Consumers may be getting the gist of the true benefits when it comes to online shopping, as this year’s Black Friday became more of a hit online rather than in-stores.
Chief industry analyst at the NPD Group, Marshal Cohen says retailers have become better at integrating both in-store and online offerings. For example, providing customers with the option of shopping online and picking up their purchases at a nearby store location.
Cohen did also note that various reports show that many consumers appeared to be buying for themselves, which could hint towards gift buying later in the year.
IBM’s 2014 Black Friday report revealed that brick-and-mortar stores experienced a jump in sales online, as more people than ever before shopped on smartphone devices and tablets.
The report also demonstrated Thanksgiving Day online sales rose 14.3 percent from last year while Black Friday sales increased 9.5 percent.
IBM noted that this reflects a more knowledgeable consumer. "This trend may indicate that shoppers are becoming more comfortable and digitally savvy in how they use online coupons and rebates to secure the best bargains."
IBM also concluded that shoppers used their smartphone devices to browse but their utilized tablets to complete purchases. Smartphones accounted for 34.7 percent of all Black Friday Web traffic, compared with 14.6 percent for tablets. Tablets did however drive about 16 percent of actual online sales, while smartphones drove 11.8 percent of sales.
According to ComScore, desktop users also generated sales; jumping 32 percent to just over a record $1B on Thanksgiving Day and increased to $1.51B on Black Friday.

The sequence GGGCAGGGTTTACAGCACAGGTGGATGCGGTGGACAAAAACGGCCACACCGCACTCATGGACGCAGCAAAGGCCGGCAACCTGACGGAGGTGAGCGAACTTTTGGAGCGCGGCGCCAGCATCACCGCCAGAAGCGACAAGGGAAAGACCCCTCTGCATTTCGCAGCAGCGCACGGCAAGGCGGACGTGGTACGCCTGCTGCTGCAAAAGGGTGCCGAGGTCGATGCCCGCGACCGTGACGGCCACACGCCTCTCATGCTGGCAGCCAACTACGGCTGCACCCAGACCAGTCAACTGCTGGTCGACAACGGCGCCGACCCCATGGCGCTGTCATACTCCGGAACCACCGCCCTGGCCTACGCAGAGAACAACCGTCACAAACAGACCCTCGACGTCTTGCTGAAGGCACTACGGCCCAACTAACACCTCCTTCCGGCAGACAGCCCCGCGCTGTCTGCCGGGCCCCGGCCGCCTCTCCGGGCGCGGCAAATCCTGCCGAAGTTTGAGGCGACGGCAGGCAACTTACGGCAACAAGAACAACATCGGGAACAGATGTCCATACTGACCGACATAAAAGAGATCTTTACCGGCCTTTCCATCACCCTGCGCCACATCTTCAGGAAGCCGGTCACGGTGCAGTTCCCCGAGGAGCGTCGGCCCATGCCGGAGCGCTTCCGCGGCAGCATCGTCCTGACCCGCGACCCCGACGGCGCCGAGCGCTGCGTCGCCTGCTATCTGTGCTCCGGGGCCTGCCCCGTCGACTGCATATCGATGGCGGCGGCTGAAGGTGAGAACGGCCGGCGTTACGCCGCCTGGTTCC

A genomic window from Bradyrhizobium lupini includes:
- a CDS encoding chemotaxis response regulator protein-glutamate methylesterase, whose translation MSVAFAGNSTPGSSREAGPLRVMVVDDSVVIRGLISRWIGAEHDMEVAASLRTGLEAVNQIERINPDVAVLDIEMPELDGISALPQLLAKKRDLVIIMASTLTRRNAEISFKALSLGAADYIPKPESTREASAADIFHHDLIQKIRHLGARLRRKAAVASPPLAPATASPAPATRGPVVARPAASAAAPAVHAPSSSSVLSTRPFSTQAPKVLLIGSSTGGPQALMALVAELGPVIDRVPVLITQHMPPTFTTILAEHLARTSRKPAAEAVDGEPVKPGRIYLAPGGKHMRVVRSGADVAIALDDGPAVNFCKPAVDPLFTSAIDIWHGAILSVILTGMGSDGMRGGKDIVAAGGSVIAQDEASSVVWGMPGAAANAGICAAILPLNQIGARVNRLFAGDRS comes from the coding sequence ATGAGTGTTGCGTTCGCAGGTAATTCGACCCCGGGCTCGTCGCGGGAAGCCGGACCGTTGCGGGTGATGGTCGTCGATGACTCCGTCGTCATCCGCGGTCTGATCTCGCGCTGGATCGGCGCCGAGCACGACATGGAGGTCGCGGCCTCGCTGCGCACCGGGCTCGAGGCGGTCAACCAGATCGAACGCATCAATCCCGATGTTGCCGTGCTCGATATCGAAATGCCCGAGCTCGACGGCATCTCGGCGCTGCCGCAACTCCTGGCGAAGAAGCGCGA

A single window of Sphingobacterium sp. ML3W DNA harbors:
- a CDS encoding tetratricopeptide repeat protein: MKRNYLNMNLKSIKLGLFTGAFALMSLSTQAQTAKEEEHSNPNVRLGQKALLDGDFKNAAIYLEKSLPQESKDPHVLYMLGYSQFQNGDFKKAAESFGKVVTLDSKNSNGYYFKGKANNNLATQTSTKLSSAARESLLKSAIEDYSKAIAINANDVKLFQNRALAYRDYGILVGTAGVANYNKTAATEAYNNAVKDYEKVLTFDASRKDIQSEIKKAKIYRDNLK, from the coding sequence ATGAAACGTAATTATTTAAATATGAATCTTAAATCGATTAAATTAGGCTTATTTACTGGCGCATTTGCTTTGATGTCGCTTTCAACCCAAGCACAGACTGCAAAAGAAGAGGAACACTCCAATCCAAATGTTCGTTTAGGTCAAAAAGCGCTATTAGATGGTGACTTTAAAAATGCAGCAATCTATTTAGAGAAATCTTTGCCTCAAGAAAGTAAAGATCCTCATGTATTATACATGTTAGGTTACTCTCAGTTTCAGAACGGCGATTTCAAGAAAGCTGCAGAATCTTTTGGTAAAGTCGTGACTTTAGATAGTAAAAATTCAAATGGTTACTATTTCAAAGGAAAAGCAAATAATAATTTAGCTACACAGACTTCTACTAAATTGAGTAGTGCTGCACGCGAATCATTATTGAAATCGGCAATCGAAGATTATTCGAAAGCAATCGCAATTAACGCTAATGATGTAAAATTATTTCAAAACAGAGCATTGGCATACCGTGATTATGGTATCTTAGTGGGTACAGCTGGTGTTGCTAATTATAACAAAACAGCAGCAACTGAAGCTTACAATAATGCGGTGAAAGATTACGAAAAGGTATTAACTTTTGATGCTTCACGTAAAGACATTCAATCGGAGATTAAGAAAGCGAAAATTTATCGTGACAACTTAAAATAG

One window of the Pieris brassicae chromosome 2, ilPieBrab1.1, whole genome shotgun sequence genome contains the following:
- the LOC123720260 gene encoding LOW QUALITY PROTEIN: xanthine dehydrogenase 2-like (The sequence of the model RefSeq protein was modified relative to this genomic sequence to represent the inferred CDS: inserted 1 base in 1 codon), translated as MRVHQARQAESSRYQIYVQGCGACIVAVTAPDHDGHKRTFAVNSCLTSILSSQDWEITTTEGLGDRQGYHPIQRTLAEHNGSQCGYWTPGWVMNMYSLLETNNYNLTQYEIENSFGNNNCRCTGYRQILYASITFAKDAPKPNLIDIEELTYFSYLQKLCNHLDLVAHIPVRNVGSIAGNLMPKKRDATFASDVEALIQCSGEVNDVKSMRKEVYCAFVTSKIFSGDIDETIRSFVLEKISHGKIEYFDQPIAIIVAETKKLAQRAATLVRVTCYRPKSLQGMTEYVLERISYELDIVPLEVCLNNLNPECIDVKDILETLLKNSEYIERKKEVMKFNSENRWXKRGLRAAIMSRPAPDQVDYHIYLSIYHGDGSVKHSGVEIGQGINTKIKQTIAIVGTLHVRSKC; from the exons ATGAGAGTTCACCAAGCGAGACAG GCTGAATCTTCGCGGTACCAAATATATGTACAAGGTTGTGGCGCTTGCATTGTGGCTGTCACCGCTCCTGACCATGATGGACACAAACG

ComScore Chairman Gian Fulgoni weighed in, “Thanksgiving and Black Friday both saw exceptionally strong online growth rates as each day surpassed $1 billion in desktop spending.” Fulgoni then went on to say, "The strength we saw in the early online buying rush likely reflects a few things, including overall health in consumer spending, responsiveness to the strong deals being offered online, and perhaps some shoppers opting to stay home on Thanksgiving rather than head out to the stores that opened their doors early. Regardless of the particular drivers, it's clear that the online holiday rush is getting off to a very good start and is reason for optimism as we get into the heart of the buying season."
However, the NRF discovered that on average, a person who shopped both in-store and online over the holiday would spend $380.95, down 6.4 percent from $407.02 last year.
Retail giant, Wal-Mart might have found a way to make such a finding irrelevant, at least in their case. Not only did the company discount 20,000+ items in the weeks leading up to the holiday, but also increased the number of products available online from 1M to 7M and offered additional shipping methods.
These efforts did paid off, Wal-Mart set record sales over Thanksgiving.
NRF President Matthew Shay told the Times, "It's going to be a dogfight for the entire season every day, every minute,” since the NRF anticipates sales in November and December to increase by 4.1 percent to $616.9B. Shay also then went on to say, "Holiday sales are now a marathon, not a sprint."